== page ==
Senator Murkowski E-Newsletter for July and August, 2016
I was so happy to be able to spend a good portion of July and all of August at home in Alaska as the Senate adjourned for a longer than normal state work period. It was a productive, informative, busy, and rejuvenating time. I treasure every moment that I spend in our state, with my family, and all of you. From traveling along the Yukon and Kuskokwim rivers and points in-between, to taking selfies with former interns in airports and local ferries, to meeting people at farmers markets in communities across the state, I truly love my job and the opportunity to represent each and every Alaskan’s unique needs at the national level.
The beauty of our state and the warm, welcoming nature of Alaskans make it hard for me to leave home and head back to Washington, D.C. Yet, these past weeks have left me more committed than ever to fight on behalf of our great state and our wonderful people. I have always been and remain ready to do what it takes to ensure that we have a better future and more opportunities to learn, live, and grow.
Journey along the Yukon-Kuskokwim Delta
In July I traveled to the YK Delta for several days. I flew to St. Mary’s and then traveled by river boat down the Yukon River to Emmonak with visits to Mt. Village and a fish camp. We also traveled on the Kuskokwim River and visited Nunapitchuk, Alakanuk, Nunam Iqua, and Scammon Bay. I visited with Mayor Bill Alstrom and Superintendent Dave Herbert and listened to the unique challenges faced by educators in some of the most rural parts of our state.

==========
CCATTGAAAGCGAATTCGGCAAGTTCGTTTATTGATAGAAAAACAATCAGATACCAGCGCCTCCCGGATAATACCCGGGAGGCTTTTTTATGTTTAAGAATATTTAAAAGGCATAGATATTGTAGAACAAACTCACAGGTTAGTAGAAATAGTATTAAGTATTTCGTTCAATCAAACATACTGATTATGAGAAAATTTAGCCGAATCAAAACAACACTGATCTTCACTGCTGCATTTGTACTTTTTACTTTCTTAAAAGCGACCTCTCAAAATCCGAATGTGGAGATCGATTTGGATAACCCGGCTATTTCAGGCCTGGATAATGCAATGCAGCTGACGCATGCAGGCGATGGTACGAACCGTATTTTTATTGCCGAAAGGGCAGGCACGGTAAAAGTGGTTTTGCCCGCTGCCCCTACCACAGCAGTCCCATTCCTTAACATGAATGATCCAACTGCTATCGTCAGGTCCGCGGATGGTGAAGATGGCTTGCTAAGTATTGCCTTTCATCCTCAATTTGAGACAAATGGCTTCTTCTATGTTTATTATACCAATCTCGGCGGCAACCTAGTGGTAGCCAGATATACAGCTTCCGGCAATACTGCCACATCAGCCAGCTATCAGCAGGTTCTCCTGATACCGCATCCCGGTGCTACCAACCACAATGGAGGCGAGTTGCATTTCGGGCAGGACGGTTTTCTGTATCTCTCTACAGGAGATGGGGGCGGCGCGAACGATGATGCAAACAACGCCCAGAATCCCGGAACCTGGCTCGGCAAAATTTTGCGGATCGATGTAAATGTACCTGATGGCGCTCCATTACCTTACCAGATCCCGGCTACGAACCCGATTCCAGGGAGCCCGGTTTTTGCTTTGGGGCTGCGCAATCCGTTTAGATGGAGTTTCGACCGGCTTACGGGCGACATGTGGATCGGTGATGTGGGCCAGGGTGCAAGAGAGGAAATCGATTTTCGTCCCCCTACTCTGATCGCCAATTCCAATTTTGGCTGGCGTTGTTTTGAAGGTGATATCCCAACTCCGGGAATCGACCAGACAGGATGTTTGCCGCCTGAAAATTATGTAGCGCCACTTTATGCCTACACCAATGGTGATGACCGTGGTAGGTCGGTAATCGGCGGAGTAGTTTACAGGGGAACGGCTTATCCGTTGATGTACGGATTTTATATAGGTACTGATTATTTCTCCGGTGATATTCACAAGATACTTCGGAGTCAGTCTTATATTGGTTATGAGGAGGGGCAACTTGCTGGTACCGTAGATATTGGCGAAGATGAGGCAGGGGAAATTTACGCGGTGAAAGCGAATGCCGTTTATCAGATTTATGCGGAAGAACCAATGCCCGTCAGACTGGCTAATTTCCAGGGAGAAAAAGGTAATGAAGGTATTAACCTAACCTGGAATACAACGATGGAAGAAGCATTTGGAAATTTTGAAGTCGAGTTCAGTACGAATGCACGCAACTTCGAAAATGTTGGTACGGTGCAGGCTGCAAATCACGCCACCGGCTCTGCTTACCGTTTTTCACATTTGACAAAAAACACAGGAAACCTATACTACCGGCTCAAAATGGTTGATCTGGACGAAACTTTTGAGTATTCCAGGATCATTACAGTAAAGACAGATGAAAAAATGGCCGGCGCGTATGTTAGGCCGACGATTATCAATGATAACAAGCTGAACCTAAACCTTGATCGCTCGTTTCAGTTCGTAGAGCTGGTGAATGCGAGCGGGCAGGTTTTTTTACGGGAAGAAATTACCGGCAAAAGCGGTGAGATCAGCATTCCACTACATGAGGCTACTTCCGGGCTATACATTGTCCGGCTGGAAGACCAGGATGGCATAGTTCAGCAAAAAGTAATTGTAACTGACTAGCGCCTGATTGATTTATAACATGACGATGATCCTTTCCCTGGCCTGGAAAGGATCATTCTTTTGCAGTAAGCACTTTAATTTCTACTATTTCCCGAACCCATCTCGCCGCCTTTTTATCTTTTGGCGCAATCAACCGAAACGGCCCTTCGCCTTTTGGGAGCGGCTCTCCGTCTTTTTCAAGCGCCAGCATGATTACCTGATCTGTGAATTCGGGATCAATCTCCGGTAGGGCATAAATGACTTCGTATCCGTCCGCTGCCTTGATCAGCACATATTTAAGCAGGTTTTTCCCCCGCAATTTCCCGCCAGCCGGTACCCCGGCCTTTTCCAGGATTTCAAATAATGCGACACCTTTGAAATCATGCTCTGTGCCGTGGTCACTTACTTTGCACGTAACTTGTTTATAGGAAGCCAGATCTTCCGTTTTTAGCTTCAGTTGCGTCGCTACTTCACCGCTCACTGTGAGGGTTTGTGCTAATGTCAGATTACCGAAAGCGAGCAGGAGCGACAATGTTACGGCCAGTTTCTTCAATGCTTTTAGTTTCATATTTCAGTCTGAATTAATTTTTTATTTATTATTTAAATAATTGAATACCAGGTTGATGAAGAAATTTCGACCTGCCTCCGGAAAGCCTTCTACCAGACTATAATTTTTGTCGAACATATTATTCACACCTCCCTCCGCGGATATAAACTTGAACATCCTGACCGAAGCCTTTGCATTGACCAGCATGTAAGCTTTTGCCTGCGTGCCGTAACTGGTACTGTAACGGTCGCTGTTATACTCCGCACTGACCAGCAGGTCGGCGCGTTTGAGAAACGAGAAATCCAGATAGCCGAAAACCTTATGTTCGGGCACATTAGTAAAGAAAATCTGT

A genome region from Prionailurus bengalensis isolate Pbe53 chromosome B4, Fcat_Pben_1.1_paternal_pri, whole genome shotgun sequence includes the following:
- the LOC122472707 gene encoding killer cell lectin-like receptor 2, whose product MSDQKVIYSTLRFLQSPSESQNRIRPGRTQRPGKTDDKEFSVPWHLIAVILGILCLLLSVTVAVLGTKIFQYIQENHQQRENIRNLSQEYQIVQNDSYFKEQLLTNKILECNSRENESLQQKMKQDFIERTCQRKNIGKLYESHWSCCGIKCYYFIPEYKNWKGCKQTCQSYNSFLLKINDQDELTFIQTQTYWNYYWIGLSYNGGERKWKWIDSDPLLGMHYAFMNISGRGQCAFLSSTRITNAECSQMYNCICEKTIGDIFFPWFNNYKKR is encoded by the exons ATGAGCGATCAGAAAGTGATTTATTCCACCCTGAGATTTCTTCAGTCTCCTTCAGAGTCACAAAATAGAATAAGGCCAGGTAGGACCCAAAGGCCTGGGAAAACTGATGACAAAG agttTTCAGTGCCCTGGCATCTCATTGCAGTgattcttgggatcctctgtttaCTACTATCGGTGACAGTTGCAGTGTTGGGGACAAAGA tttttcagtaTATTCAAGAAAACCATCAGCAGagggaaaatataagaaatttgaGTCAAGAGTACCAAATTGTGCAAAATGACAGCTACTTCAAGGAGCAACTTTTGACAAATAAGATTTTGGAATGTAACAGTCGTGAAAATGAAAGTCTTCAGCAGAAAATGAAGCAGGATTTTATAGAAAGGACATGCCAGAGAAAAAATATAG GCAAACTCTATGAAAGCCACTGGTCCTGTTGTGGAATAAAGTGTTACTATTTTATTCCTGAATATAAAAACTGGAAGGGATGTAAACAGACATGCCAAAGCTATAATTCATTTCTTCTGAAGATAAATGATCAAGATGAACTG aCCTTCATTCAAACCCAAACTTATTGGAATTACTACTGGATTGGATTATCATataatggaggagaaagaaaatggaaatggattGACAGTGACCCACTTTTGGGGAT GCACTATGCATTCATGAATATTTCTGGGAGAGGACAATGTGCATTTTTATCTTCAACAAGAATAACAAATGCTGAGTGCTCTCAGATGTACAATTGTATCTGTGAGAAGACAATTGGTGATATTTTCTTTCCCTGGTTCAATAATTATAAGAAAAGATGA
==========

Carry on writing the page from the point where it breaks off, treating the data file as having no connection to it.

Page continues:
I had the opportunity to visit the fish camp of the Thompson family from St. Mary’s on the Lower Yukon River --- to witness firsthand and learn about the traditions that have been passed on through generations.
I visited with the community members of Atmautluak, Kasigluk, and Nunapitchuk and even tested a harpoon made by River Lamont through the Coastal Villages Region Fund Youth-To-Work program in Scammon Bay.
Updating Alaskans on the work I do back in D.C. is an important part of the job – whether giving a status report on the energy bill conference that I am leading, or detailing how the delegation is working together to ensure the federal side of Alaska’s economy remains strong.
I was honored to attend the Tanana Chiefs Conference Tribal Courts Conference in Fairbanks to speak about the progress we’ve made for tribal courts and the efforts going forward to involve Alaska tribes as meaningful partners in our state’s public safety system.
Celebrating Alaska’s Military
I was proud to join the community of Fairbanks – along with Governor Walker, Senator Sullivan, and Congressman Young – to show our commitment and appreciation for all who serve and to celebrate the Air Force’s decision to bring the F-35s to Eielson. Alaska plays a key strategic role in our national security, and the F-35s are an important part of maintaining our military effectiveness. Thank you to all the men and women who have sacrificed so much in service to our country.